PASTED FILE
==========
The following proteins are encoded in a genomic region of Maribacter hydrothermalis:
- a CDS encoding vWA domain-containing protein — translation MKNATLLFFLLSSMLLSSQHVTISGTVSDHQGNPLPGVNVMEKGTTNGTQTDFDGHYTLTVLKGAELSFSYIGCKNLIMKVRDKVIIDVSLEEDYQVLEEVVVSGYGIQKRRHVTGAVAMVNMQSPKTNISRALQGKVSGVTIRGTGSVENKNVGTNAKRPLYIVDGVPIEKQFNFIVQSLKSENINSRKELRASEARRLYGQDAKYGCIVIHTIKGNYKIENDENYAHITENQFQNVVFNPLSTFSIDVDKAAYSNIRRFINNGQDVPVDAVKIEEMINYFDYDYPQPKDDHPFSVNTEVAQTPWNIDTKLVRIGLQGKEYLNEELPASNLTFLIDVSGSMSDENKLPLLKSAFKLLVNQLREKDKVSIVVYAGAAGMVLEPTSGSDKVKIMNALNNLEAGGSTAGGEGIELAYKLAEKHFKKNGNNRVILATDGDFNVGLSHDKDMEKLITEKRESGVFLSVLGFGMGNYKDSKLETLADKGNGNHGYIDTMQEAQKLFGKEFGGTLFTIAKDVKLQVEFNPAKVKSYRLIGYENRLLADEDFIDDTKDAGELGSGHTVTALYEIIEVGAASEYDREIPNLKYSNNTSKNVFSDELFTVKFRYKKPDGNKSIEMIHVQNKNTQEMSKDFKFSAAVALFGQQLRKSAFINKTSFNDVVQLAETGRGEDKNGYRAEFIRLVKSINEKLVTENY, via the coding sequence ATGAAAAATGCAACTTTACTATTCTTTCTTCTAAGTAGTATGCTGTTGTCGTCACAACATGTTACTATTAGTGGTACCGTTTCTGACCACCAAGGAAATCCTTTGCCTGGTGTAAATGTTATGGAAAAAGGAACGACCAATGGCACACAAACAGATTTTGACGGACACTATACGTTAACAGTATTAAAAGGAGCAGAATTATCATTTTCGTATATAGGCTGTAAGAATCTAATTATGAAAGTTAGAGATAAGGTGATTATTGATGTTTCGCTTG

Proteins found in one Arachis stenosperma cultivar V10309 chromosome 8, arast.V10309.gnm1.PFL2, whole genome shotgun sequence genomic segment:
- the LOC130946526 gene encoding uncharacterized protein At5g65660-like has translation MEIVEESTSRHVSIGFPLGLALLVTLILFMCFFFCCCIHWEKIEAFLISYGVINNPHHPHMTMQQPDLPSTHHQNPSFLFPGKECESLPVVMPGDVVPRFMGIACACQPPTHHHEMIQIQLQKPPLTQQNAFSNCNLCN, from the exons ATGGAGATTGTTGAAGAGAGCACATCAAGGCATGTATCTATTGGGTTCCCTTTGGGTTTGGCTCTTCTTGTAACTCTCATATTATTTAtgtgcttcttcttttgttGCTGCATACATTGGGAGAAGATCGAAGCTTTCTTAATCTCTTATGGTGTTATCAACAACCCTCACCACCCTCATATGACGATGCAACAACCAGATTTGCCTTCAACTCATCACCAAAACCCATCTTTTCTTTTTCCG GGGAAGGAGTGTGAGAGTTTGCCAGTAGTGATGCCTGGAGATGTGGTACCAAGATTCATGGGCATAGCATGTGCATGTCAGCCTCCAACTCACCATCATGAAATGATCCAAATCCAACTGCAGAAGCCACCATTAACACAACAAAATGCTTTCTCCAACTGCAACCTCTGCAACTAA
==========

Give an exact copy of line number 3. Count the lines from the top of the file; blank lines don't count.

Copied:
Proteins found in one Arachis stenosperma cultivar V10309 chromosome 8, arast.V10309.gnm1.PFL2, whole genome shotgun sequence genomic segment: